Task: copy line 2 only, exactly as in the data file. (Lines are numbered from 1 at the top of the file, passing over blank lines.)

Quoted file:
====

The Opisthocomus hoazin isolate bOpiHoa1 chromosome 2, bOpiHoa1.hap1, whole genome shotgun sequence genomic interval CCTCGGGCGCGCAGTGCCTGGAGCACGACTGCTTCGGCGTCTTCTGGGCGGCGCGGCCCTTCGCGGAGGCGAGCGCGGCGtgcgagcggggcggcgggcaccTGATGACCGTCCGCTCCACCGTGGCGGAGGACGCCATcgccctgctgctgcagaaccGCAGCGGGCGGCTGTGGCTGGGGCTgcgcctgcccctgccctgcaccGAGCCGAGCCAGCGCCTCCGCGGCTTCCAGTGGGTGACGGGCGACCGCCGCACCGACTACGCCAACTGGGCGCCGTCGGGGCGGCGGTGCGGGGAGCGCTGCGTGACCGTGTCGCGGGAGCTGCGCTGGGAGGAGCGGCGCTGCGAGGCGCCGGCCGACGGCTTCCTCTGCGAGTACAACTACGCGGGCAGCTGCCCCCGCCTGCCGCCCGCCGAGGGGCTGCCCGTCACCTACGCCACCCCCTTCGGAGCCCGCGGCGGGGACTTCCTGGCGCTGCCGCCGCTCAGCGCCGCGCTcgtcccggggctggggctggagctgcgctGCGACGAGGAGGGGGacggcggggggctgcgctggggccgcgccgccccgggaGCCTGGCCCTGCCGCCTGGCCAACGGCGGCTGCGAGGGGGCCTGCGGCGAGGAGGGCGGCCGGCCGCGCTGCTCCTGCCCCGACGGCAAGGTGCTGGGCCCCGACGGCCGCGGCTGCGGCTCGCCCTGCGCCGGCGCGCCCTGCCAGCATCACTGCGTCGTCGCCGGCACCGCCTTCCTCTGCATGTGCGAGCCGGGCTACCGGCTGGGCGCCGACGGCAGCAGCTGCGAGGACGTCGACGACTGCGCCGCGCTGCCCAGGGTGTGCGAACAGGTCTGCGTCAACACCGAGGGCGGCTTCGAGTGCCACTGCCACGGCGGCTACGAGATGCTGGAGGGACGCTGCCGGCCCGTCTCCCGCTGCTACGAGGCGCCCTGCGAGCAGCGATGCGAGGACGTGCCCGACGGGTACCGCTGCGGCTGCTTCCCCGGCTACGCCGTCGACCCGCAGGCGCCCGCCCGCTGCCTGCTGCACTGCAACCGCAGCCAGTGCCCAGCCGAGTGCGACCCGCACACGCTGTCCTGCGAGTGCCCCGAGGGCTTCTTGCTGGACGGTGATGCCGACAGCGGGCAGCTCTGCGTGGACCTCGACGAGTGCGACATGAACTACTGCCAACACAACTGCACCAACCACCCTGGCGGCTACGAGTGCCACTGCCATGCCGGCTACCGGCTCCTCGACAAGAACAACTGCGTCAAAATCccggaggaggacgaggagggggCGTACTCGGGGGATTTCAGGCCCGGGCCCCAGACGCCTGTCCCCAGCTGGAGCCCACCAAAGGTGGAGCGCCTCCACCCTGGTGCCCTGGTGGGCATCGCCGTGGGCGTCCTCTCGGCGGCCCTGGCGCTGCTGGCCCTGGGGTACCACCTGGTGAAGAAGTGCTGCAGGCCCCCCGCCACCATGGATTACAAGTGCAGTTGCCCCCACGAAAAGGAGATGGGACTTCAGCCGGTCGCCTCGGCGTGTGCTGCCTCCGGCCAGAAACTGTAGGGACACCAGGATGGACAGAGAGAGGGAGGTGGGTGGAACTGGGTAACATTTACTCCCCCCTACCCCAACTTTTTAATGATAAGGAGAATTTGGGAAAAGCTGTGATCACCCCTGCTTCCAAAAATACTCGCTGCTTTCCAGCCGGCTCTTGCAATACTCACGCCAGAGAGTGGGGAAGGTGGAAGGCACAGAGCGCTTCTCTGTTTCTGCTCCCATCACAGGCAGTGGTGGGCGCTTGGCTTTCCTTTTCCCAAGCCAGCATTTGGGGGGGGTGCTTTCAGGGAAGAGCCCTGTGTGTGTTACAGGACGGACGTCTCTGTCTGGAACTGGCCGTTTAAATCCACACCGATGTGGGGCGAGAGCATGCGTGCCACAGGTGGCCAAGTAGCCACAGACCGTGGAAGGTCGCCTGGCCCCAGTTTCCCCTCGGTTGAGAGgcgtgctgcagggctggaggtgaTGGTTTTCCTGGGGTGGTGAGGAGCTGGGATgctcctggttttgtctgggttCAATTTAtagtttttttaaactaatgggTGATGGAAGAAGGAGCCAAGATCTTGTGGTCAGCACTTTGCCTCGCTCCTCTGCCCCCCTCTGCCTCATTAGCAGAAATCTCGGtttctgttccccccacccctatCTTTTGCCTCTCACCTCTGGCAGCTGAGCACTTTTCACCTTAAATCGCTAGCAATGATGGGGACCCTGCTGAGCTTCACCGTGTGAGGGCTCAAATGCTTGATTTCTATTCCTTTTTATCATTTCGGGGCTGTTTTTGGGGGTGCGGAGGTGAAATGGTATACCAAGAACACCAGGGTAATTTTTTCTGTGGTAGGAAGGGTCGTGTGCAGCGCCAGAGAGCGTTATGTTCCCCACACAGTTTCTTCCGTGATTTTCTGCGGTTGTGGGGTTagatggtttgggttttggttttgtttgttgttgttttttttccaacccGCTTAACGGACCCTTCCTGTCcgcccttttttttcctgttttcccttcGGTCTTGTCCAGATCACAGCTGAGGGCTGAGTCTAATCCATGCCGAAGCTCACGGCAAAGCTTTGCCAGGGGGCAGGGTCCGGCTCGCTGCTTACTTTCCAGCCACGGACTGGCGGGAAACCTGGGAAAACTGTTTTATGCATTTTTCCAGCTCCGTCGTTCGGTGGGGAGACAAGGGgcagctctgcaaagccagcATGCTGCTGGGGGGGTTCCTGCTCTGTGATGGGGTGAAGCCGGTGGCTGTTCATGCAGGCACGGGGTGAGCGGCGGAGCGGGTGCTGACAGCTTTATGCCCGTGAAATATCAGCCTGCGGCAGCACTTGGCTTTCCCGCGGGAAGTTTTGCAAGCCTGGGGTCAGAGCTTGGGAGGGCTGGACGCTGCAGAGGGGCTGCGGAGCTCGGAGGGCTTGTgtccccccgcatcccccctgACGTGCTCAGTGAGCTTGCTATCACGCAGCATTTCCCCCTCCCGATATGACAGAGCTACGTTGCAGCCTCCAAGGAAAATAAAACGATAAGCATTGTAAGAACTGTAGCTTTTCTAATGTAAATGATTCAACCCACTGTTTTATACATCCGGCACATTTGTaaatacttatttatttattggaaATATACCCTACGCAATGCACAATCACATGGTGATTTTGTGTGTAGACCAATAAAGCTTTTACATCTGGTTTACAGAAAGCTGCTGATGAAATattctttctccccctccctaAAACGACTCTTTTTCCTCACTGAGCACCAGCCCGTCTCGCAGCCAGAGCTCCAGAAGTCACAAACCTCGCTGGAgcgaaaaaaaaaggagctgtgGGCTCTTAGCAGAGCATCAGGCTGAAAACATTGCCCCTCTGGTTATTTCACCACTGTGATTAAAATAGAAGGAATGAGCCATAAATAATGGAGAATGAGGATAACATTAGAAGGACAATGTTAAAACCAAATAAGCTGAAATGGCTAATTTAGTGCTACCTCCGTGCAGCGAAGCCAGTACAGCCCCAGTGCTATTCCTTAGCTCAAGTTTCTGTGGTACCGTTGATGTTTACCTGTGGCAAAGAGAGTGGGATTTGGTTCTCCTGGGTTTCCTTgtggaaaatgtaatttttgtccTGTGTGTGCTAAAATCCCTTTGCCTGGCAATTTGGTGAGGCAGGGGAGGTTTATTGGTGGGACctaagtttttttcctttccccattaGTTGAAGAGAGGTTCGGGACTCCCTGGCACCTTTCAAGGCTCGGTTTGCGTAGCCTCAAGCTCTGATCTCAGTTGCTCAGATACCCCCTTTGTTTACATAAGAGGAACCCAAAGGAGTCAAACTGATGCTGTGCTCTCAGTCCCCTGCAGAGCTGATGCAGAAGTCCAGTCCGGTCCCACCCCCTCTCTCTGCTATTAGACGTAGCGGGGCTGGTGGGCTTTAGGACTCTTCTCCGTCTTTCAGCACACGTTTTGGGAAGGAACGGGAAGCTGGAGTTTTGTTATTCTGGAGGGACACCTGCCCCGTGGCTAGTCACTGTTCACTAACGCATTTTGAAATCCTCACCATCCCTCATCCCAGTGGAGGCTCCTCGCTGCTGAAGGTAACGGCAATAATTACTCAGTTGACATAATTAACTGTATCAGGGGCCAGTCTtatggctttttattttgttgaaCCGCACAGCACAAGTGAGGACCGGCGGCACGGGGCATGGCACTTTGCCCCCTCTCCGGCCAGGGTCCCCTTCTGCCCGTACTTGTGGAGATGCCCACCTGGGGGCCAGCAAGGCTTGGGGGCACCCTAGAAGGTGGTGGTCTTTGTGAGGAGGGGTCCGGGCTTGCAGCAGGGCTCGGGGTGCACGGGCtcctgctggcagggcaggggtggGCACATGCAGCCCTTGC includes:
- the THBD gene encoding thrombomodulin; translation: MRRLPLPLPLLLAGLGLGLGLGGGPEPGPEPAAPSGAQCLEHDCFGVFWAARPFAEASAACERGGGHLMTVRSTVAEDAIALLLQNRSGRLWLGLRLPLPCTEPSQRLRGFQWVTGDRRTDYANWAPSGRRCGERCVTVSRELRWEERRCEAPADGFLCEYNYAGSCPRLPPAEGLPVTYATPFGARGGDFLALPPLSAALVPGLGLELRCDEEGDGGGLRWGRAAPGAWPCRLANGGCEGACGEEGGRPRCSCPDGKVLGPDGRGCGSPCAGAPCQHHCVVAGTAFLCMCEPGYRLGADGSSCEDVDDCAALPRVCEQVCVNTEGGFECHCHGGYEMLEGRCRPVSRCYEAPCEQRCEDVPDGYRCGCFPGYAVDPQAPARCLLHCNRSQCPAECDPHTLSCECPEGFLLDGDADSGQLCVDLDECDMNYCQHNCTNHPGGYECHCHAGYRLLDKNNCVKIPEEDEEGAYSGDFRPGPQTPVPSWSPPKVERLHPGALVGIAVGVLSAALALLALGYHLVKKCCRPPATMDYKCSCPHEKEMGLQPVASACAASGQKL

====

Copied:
- the THBD gene encoding thrombomodulin; translation: MRRLPLPLPLLLAGLGLGLGLGGGPEPGPEPAAPSGAQCLEHDCFGVFWAARPFAEASAACERGGGHLMTVRSTVAEDAIALLLQNRSGRLWLGLRLPLPCTEPSQRLRGFQWVTGDRRTDYANWAPSGRRCGERCVTVSRELRWEERRCEAPADGFLCEYNYAGSCPRLPPAEGLPVTYATPFGARGGDFLALPPLSAALVPGLGLELRCDEEGDGGGLRWGRAAPGAWPCRLANGGCEGACGEEGGRPRCSCPDGKVLGPDGRGCGSPCAGAPCQHHCVVAGTAFLCMCEPGYRLGADGSSCEDVDDCAALPRVCEQVCVNTEGGFECHCHGGYEMLEGRCRPVSRCYEAPCEQRCEDVPDGYRCGCFPGYAVDPQAPARCLLHCNRSQCPAECDPHTLSCECPEGFLLDGDADSGQLCVDLDECDMNYCQHNCTNHPGGYECHCHAGYRLLDKNNCVKIPEEDEEGAYSGDFRPGPQTPVPSWSPPKVERLHPGALVGIAVGVLSAALALLALGYHLVKKCCRPPATMDYKCSCPHEKEMGLQPVASACAASGQKL